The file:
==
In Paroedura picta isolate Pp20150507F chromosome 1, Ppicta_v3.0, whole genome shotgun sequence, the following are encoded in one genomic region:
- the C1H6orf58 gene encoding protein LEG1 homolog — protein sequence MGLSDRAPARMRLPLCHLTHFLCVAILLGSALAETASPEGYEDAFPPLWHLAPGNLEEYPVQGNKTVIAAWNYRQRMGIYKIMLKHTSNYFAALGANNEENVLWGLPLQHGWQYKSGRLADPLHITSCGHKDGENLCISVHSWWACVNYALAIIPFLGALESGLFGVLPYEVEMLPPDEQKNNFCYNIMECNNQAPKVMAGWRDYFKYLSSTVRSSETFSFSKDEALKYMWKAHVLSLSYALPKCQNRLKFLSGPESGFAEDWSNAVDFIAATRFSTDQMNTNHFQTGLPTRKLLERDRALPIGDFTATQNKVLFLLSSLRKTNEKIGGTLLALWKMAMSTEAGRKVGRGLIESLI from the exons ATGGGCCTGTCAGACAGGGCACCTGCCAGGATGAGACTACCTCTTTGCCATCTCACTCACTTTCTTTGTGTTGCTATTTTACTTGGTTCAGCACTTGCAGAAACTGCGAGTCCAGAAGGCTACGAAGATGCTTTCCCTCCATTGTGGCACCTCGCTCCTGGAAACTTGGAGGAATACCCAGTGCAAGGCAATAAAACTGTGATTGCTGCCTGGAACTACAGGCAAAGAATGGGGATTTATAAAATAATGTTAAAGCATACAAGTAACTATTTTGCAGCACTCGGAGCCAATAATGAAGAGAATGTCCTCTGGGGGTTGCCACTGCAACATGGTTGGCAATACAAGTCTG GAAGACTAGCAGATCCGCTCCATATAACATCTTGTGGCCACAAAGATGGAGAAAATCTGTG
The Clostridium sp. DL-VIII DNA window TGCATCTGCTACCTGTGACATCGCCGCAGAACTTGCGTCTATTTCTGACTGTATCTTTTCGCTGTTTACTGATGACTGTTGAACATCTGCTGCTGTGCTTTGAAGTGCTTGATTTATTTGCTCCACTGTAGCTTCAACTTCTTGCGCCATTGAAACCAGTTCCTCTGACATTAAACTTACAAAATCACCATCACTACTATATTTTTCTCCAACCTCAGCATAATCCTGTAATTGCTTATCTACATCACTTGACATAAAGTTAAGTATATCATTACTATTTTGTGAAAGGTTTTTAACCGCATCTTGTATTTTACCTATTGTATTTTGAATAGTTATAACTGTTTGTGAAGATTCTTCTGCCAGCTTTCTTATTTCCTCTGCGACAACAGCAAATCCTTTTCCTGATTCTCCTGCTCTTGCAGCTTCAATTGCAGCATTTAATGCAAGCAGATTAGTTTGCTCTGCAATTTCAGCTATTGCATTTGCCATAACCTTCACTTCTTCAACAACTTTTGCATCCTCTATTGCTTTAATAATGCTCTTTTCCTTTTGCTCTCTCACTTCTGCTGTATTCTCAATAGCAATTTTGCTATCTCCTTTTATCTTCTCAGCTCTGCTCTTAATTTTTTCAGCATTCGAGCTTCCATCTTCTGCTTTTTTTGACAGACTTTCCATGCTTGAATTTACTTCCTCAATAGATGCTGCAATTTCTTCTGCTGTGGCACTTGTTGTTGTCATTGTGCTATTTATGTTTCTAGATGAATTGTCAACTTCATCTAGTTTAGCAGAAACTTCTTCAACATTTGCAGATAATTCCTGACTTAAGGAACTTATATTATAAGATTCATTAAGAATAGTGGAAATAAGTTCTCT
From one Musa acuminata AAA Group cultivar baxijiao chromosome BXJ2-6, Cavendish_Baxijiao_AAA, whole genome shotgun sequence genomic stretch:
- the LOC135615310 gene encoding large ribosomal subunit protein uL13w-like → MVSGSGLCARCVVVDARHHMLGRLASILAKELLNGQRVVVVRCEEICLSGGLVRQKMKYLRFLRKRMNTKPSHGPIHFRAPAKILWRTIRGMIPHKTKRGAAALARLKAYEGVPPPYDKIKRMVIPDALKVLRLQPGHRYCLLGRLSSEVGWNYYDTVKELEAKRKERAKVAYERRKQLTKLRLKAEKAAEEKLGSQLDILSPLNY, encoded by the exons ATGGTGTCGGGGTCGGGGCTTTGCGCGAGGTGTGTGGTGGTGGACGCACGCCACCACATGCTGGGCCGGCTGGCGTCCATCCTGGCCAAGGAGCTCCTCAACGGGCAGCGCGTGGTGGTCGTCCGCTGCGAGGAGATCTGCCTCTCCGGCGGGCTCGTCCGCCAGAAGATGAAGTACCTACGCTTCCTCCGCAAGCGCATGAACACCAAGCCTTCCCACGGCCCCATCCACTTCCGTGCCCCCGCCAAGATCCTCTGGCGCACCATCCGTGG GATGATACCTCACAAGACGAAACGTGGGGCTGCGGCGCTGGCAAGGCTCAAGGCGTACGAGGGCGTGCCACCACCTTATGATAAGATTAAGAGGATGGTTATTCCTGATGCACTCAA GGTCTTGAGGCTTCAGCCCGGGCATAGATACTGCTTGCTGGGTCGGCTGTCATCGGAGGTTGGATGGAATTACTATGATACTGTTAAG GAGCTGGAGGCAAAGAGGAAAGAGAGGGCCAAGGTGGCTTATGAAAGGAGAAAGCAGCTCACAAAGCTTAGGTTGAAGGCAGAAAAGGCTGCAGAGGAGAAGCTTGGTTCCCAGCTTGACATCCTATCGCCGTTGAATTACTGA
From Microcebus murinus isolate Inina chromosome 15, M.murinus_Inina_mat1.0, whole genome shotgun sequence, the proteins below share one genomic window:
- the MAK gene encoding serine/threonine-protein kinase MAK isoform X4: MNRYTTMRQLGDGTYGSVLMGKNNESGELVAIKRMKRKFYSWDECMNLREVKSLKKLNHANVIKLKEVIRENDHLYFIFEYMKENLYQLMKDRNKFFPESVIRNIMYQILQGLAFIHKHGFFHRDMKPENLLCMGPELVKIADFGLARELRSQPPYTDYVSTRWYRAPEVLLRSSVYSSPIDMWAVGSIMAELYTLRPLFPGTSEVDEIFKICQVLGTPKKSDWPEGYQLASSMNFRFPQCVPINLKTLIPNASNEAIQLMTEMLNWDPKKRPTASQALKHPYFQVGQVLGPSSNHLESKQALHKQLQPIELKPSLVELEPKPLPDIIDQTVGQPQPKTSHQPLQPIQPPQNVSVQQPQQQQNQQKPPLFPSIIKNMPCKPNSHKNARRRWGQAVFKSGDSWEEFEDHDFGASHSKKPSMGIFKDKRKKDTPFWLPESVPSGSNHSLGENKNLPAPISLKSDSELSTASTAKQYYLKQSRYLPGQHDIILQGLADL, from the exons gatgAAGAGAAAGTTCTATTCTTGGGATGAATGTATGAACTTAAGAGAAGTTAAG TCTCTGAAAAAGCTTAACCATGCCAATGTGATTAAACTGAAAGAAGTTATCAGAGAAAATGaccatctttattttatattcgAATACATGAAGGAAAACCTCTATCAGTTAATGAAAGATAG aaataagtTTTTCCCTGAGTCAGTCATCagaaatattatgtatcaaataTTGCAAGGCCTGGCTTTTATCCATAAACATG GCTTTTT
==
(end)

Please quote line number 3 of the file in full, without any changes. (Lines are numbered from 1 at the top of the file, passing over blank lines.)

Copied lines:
The Clostridium sp. DL-VIII DNA window TGCATCTGCTACCTGTGACATCGCCGCAGAACTTGCGTCTATTTCTGACTGTATCTTTTCGCTGTTTACTGATGACTGTTGAACATCTGCTGCTGTGCTTTGAAGTGCTTGATTTATTTGCTCCACTGTAGCTTCAACTTCTTGCGCCATTGAAACCAGTTCCTCTGACATTAAACTTACAAAATCACCATCACTACTATATTTTTCTCCAACCTCAGCATAATCCTGTAATTGCTTATCTACATCACTTGACATAAAGTTAAGTATATCATTACTATTTTGTGAAAGGTTTTTAACCGCATCTTGTATTTTACCTATTGTATTTTGAATAGTTATAACTGTTTGTGAAGATTCTTCTGCCAGCTTTCTTATTTCCTCTGCGACAACAGCAAATCCTTTTCCTGATTCTCCTGCTCTTGCAGCTTCAATTGCAGCATTTAATGCAAGCAGATTAGTTTGCTCTGCAATTTCAGCTATTGCATTTGCCATAACCTTCACTTCTTCAACAACTTTTGCATCCTCTATTGCTTTAATAATGCTCTTTTCCTTTTGCTCTCTCACTTCTGCTGTATTCTCAATAGCAATTTTGCTATCTCCTTTTATCTTCTCAGCTCTGCTCTTAATTTTTTCAGCATTCGAGCTTCCATCTTCTGCTTTTTTTGACAGACTTTCCATGCTTGAATTTACTTCCTCAATAGATGCTGCAATTTCTTCTGCTGTGGCACTTGTTGTTGTCATTGTGCTATTTATGTTTCTAGATGAATTGTCAACTTCATCTAGTTTAGCAGAAACTTCTTCAACATTTGCAGATAATTCCTGACTTAAGGAACTTATATTATAAGATTCATTAAGAATAGTGGAAATAAGTTCTCT